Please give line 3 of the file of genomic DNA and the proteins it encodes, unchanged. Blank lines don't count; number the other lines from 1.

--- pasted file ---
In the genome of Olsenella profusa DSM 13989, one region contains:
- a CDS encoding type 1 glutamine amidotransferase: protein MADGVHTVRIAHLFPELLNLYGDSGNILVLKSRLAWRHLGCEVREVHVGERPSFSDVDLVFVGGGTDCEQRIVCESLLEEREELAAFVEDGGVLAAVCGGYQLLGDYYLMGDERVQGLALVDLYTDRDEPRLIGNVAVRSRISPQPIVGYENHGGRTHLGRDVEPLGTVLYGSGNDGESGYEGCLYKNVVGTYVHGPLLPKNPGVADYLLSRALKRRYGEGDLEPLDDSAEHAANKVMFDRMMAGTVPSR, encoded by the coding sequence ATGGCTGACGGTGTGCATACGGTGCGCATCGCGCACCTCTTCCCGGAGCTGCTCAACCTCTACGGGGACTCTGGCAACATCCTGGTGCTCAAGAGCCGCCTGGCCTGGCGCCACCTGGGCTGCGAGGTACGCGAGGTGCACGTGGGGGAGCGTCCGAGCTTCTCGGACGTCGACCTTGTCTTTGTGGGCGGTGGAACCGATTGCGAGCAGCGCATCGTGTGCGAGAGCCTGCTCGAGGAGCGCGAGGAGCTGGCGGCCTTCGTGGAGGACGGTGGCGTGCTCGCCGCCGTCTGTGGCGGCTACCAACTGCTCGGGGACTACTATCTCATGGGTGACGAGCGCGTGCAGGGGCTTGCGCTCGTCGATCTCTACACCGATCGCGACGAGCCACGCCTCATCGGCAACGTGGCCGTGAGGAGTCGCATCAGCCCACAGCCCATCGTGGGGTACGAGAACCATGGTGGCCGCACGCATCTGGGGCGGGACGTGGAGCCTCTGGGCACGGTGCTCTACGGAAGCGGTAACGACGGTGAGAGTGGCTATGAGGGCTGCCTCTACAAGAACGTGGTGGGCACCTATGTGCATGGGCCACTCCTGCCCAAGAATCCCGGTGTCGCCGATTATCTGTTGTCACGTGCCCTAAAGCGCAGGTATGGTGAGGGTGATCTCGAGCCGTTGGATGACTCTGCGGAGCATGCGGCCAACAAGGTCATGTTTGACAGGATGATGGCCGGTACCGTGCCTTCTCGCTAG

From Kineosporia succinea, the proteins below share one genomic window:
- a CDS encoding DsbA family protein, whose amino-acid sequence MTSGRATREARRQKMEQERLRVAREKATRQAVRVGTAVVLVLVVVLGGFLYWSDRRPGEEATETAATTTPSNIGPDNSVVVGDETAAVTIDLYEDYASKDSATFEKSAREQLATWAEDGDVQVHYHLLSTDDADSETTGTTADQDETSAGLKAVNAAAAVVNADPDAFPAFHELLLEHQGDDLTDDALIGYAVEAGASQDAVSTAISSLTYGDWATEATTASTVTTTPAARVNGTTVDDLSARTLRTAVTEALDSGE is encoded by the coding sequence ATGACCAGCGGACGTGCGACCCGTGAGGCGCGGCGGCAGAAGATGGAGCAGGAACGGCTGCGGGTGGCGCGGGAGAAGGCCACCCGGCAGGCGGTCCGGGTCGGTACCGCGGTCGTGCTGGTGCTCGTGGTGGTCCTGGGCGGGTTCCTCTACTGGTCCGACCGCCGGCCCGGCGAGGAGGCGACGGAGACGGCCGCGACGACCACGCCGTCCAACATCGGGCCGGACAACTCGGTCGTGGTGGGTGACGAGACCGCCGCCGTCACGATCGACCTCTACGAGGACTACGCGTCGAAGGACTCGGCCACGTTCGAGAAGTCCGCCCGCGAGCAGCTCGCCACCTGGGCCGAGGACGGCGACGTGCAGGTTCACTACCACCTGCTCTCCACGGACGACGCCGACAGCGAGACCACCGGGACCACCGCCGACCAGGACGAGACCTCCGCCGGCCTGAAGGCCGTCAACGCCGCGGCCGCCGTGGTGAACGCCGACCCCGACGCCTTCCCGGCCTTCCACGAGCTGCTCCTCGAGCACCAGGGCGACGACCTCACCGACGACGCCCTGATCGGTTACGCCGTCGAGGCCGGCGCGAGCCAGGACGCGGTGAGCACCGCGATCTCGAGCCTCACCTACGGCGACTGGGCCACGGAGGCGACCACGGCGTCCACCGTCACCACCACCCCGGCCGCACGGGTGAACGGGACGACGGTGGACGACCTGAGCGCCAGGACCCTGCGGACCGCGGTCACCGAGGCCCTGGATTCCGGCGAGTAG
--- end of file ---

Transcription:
From Kineosporia succinea, the proteins below share one genomic window: